This is the python script that I'm trying to run:

n = 50000000000 ##50 billion 
b = [0]*n
for x in range(0,n):
    b[x] = random.randint(1,899999)

... But the output I'm getting is:

E:\python\> python sort.py
Traceback (most recent call last):
  File "E:\python\sort.py", line 8, in <module>
    b = [0]*n

So, what do I do now?

  • 7
    You're out of memory. The error message says so.
    – Torxed
    May 18, 2017 at 19:49
  • You are trying to allocate a 40GB array
    – litelite
    May 18, 2017 at 19:51
  • An int takes at least 24 bytes; you have 5,000,000,000 ints. That's 111GB right there.
    – chepner
    May 18, 2017 at 19:51
  • Maybe it would be more useful if you explained what you were planning to do with so many random numbers. Almost certainly there's a way to do it without blowing out your memory.
    – alexis
    May 18, 2017 at 19:53
  • 1
    @litelite No, an int is a Python object, representing an integer with arbitrary precision, not a machine word.
    – chepner
    May 18, 2017 at 19:53

3 Answers 3


The size of the list you are generating (which is 50 billion not 5).

An int object instance takes 24 bytes (sys.getsizeof(int(899999)), the upper limit of your random numbers), so that list would take 50,000,000,000 * 24 bytes, which is about 1.09 TB.

In other words to create such a list you would need at least 1118 GB of RAM in your computer.

I don't know what your use case is, but you should consider a different approach to what you are trying to solve (maybe define a generator, or just don't store your numbers in memory and instead directly use the numbers in the for loop).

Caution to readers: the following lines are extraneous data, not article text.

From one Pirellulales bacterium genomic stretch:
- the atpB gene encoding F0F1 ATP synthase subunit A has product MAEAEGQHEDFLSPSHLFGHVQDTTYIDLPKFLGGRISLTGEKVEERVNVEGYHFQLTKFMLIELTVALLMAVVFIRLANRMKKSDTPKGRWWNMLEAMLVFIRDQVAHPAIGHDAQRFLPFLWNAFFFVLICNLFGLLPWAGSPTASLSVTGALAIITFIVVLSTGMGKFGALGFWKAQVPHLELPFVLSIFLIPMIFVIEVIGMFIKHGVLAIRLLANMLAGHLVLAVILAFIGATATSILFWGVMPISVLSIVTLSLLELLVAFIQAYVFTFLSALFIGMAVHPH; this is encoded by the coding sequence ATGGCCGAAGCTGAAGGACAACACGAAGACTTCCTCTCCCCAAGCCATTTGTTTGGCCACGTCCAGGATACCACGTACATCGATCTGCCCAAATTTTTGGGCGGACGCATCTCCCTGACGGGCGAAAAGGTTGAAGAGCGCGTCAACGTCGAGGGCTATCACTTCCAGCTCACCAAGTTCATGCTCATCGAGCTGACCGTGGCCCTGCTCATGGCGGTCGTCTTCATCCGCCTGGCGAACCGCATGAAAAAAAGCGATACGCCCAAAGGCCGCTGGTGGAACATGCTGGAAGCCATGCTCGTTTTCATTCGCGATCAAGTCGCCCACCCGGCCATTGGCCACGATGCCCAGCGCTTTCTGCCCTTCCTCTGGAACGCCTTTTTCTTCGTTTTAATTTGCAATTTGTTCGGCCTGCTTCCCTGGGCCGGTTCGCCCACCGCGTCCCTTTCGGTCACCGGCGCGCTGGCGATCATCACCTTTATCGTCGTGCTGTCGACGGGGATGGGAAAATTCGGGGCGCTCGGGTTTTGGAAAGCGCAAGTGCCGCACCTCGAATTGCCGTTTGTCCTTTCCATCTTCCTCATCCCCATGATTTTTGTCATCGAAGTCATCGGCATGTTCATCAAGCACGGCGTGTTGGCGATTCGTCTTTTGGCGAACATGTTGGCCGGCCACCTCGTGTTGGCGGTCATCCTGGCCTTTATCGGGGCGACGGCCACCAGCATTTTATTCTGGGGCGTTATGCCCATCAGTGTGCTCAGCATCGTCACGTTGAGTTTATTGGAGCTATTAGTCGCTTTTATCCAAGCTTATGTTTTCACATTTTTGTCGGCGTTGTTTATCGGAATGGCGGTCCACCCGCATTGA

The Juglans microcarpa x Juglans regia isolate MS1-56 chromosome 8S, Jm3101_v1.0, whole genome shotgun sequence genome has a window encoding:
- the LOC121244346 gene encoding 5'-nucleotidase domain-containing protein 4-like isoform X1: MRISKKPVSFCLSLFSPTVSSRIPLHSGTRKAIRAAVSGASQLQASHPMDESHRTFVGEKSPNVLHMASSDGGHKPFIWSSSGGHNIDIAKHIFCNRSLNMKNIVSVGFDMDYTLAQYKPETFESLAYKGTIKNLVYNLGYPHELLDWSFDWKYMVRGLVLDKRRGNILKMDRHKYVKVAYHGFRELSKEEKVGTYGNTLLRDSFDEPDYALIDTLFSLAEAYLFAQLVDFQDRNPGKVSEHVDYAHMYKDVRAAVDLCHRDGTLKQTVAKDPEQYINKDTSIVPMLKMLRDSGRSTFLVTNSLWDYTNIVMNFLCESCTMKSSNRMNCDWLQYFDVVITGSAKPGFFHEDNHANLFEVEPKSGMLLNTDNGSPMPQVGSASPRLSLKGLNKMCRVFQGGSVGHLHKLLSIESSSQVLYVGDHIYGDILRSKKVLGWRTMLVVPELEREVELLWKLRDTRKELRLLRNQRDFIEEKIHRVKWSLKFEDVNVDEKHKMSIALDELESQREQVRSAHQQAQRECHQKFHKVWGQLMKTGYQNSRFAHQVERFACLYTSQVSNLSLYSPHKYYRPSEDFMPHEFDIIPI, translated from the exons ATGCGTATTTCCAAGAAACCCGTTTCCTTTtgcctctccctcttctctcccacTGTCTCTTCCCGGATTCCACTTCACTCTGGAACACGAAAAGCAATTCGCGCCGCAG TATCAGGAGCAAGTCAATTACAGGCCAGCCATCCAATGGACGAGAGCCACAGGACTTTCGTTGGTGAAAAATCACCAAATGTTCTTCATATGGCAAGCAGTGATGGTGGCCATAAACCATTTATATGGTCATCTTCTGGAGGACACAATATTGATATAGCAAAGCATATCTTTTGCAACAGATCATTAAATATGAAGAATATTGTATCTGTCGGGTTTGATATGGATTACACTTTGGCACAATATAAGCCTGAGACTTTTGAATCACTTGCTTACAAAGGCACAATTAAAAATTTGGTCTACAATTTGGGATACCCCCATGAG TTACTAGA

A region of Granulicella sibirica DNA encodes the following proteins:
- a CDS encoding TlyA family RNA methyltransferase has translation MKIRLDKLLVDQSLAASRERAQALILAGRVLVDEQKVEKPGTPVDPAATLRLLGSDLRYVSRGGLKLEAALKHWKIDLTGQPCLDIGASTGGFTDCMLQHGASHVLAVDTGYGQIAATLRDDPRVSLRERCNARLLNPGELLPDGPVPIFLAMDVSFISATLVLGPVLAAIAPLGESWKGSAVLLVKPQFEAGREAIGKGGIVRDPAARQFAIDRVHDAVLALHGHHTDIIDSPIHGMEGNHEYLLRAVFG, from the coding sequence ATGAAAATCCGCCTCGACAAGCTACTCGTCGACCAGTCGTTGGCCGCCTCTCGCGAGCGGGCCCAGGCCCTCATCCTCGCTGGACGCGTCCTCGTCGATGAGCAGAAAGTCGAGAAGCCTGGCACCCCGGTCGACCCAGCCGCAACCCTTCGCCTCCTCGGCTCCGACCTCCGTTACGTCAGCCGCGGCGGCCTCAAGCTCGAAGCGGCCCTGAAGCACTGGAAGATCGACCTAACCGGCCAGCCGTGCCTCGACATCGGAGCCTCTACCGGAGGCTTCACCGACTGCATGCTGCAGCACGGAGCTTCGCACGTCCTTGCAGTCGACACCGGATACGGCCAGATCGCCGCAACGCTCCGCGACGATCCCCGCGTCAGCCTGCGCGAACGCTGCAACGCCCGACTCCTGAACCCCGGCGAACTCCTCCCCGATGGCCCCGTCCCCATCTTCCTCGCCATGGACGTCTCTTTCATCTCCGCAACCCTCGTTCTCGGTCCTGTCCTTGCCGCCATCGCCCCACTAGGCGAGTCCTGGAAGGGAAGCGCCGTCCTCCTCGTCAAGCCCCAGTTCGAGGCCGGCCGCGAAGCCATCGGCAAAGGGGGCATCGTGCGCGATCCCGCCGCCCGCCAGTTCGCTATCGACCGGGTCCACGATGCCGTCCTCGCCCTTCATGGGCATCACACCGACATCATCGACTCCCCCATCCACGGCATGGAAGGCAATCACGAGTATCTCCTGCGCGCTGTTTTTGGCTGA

• That's actually a lower limit generally. The smallest int takes that much, but int objects take variable amounts of memory, e.g. sys.getsizeof(1000000000000000000) == 32, whereas sys.getsizeof(1000) == 28, May 18, 2017 at 20:05
  • @juanpa.arrivillaga In the author's question, the maximum attainable number is 899999, and int objects from 0 up to that number are all 24 bytes in size. (I updated the answer to show how this upper limit is calculated)
    – Tenchi2xh
    May 18, 2017 at 20:06
  • I'm getting 28 on my system... 64bit python 3.5, Mac OSX May 18, 2017 at 20:07
  • Python 3 apparently has 4 more bytes of overhead compared to Python 2
    – Tenchi2xh
    May 18, 2017 at 20:09
  • 1
    Also, just to pile on, we've only been talking about the memory needed for the int objects themselves. The list is another 64 bytes plus 50,000,000,000 pointers (4-8 bytes, depending on your architecture) to reference each int object.
    – chepner
    May 18, 2017 at 20:42

Since other people already answered your question here's a quick tip when dealing with big numbers: you can use "_" to separate the digits of your numbers as you wish:

n = 50_000_000_000

is the same as

n = 50000000000

but the former is much easier on the eyes


One other possibility is to increase you computers vitual memory. It helped me in my code. I had a max 3000MB virtual memory, when I increased it to 5000MB the memory error was gone.

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